Anyway, my friend told me, “Scott, you don’t go to workshops to learn everything, you go to learn a few things that make you better at what you do.” Amen. It may only be 10-20% of what’s taught, but that 10-20% can be huge in helping you create better work.

And I’ll add to that that your learning is not always what was actually meant to be a part of the training. Sometimes it’s the rabbit trail discussions, the passing conversations at lunch or break time with others taking the workshop, that are meaningful.

In my Adobe class led by Juan Carlos Santizo he taught this old dog, many new tricks. Some had to do with the nuts and bolts of Premiere (virtual reality in the next upgrade), much in After Effects, and a healthy dose of shop talk including showing the following behind the scene video of three of the then remaining members of The Doors (Ray Manzarek, Robby Krieger and John Densmore) recording with Grammy-winning Skrillex back in 2012.  The official song on You Tube has 19 million views. Old dogs—new tricks. Keeps life interesting.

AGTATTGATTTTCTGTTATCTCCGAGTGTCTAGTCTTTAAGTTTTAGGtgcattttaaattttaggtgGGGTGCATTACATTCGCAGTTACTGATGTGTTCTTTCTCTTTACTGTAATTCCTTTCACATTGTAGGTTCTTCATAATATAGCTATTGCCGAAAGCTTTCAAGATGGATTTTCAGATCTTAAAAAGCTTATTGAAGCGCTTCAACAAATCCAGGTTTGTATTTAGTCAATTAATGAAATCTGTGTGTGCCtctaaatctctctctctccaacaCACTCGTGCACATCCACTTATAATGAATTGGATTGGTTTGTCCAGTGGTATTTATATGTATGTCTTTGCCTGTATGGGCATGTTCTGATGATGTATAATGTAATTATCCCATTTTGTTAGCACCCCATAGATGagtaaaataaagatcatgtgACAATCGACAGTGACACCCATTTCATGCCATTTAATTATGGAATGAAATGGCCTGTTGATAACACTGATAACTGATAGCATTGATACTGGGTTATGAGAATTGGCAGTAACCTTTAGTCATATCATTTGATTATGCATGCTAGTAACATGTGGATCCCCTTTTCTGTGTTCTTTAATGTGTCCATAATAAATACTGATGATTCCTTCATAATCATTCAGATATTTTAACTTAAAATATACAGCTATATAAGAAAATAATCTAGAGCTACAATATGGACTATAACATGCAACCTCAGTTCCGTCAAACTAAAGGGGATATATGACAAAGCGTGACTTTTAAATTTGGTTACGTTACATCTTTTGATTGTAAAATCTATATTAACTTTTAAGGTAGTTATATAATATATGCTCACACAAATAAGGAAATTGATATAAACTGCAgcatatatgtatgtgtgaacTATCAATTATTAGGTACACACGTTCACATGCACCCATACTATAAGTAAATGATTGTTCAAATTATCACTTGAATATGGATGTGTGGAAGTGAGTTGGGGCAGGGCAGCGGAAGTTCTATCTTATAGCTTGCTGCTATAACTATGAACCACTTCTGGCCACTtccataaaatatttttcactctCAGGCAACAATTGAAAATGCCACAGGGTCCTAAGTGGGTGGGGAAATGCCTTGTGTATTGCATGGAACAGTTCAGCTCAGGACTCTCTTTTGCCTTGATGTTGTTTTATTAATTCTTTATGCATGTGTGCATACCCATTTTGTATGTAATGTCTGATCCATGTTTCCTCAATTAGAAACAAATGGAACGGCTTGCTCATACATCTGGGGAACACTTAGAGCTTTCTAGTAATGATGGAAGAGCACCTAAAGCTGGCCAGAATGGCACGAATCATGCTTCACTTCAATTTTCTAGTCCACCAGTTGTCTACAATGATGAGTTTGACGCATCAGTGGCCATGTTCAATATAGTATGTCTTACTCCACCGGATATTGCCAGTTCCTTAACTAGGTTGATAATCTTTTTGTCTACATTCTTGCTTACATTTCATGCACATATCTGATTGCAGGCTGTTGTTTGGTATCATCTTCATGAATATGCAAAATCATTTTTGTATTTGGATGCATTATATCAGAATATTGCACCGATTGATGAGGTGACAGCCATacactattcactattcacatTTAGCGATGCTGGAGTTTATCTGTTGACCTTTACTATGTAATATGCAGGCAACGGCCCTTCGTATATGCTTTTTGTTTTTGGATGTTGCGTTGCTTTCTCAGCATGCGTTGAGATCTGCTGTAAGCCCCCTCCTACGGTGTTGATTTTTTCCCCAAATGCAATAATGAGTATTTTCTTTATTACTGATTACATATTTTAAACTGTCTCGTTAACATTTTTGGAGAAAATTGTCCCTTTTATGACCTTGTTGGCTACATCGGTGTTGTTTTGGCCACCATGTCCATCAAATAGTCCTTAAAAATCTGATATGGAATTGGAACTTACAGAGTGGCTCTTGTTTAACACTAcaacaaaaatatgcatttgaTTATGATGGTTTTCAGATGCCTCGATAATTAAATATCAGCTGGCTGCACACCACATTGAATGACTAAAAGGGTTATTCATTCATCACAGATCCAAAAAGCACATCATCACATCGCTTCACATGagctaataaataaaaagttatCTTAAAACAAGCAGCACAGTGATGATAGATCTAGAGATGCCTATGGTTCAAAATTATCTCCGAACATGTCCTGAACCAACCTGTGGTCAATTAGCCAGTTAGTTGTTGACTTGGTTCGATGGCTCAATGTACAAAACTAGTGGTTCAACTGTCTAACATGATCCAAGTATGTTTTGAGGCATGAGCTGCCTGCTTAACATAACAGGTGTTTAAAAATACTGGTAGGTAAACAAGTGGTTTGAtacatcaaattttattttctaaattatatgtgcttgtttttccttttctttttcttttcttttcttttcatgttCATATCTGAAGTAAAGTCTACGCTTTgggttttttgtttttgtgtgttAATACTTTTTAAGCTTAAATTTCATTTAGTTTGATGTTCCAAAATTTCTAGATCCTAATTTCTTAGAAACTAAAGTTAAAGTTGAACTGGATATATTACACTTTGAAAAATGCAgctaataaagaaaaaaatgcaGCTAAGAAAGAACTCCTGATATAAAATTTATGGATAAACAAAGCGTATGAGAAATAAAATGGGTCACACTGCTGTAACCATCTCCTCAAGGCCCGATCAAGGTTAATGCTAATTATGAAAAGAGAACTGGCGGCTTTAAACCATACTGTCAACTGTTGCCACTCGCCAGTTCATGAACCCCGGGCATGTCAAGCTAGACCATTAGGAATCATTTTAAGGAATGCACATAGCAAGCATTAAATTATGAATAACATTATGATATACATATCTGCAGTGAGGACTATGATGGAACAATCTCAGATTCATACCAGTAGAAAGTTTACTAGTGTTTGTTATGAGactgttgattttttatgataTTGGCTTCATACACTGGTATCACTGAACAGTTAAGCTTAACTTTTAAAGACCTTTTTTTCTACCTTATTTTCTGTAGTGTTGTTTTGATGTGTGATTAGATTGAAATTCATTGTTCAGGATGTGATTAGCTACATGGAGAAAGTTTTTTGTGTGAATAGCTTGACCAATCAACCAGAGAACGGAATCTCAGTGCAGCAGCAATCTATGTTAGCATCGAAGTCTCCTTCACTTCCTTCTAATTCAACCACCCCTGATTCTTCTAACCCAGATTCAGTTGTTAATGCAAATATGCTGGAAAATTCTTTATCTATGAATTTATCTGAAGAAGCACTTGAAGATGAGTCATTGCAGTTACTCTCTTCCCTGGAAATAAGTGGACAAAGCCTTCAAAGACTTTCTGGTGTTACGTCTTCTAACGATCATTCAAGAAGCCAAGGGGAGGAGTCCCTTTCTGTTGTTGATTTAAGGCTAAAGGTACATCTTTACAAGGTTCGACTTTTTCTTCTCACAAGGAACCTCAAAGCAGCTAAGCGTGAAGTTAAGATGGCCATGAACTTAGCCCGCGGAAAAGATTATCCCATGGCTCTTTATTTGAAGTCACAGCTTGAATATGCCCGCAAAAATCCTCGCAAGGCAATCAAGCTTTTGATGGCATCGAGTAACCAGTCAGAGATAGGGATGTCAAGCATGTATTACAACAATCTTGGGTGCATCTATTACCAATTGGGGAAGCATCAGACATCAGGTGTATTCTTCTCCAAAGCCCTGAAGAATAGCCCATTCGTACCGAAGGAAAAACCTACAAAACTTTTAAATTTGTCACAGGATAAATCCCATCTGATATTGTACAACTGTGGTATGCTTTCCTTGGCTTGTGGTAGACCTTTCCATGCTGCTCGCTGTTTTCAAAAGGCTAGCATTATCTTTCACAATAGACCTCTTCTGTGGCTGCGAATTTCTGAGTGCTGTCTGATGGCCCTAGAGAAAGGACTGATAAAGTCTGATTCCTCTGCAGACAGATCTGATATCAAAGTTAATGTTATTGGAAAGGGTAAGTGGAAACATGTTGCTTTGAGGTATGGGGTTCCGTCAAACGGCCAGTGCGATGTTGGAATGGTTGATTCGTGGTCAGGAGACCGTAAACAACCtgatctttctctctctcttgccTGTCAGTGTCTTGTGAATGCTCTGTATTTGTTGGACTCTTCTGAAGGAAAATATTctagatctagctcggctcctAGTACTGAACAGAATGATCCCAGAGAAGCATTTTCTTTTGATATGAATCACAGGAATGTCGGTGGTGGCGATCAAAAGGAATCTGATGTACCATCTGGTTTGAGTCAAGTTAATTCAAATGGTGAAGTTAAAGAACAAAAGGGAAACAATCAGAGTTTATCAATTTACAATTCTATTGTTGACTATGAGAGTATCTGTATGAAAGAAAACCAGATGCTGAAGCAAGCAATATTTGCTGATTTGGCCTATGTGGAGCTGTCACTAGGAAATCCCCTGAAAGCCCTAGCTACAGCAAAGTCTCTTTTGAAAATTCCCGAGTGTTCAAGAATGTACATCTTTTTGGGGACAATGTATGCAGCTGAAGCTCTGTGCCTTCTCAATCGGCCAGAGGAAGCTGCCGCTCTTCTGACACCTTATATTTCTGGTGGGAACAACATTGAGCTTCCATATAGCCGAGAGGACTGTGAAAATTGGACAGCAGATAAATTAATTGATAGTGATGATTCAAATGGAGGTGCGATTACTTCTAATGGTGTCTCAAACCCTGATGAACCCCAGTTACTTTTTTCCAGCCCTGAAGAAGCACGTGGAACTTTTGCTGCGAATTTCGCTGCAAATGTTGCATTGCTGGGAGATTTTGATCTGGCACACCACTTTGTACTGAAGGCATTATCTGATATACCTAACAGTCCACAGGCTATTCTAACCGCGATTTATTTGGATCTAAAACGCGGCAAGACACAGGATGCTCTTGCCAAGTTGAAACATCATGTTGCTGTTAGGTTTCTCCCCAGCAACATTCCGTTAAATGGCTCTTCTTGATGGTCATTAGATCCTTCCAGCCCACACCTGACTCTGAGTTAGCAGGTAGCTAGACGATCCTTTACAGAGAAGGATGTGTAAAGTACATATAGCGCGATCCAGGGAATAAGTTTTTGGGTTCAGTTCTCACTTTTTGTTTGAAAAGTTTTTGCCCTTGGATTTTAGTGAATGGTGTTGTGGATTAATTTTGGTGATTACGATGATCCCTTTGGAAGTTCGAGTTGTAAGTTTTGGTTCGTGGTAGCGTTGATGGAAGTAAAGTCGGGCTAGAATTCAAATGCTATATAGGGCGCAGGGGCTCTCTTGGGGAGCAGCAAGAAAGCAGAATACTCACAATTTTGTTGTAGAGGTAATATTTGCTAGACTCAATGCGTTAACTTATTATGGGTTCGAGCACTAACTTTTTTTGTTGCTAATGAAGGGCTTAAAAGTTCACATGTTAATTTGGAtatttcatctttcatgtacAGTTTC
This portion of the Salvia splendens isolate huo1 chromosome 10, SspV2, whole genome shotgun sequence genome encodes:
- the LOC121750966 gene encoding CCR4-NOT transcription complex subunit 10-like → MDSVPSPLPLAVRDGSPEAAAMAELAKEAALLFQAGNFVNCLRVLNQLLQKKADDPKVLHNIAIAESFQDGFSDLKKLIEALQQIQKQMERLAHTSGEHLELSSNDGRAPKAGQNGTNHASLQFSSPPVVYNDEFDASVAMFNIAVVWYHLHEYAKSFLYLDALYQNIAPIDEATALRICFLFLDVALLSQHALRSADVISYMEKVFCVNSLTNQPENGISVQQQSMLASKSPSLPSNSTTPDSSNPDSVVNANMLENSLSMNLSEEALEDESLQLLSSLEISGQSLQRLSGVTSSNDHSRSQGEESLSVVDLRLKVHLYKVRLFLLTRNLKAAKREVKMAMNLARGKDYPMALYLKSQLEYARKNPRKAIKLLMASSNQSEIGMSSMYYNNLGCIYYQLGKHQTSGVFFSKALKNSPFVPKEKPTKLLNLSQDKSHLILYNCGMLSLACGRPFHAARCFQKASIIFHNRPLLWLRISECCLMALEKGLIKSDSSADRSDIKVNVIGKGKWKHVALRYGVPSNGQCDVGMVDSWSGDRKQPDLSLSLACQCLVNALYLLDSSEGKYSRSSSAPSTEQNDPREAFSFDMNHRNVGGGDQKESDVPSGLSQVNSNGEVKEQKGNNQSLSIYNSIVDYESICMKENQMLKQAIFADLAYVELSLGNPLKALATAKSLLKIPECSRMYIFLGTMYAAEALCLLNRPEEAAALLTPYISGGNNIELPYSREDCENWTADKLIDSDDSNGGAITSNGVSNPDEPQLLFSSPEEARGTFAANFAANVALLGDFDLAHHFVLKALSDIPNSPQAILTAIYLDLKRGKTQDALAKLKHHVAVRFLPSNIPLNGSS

P.S. And I haven’t given up on Final Cut Pro. I just finished a project using FCP7 and started dipping into FCP-X earlier this year. I think it’s wise to be platformagnostic—to borrow Morgan Spurlock’s phrase. I started my production career as a Arri & Eclair 16mm  cinematographer and Steenbeck flatbed editor, so I’ve learned to actually enjoy the continual changes in technology.  And I’ve long cherished the sentiment of photographer Ansel Adams (1902-1984) who said his one regret was that he wouldn’t be around to take part in the digital world.

Scott W. Smith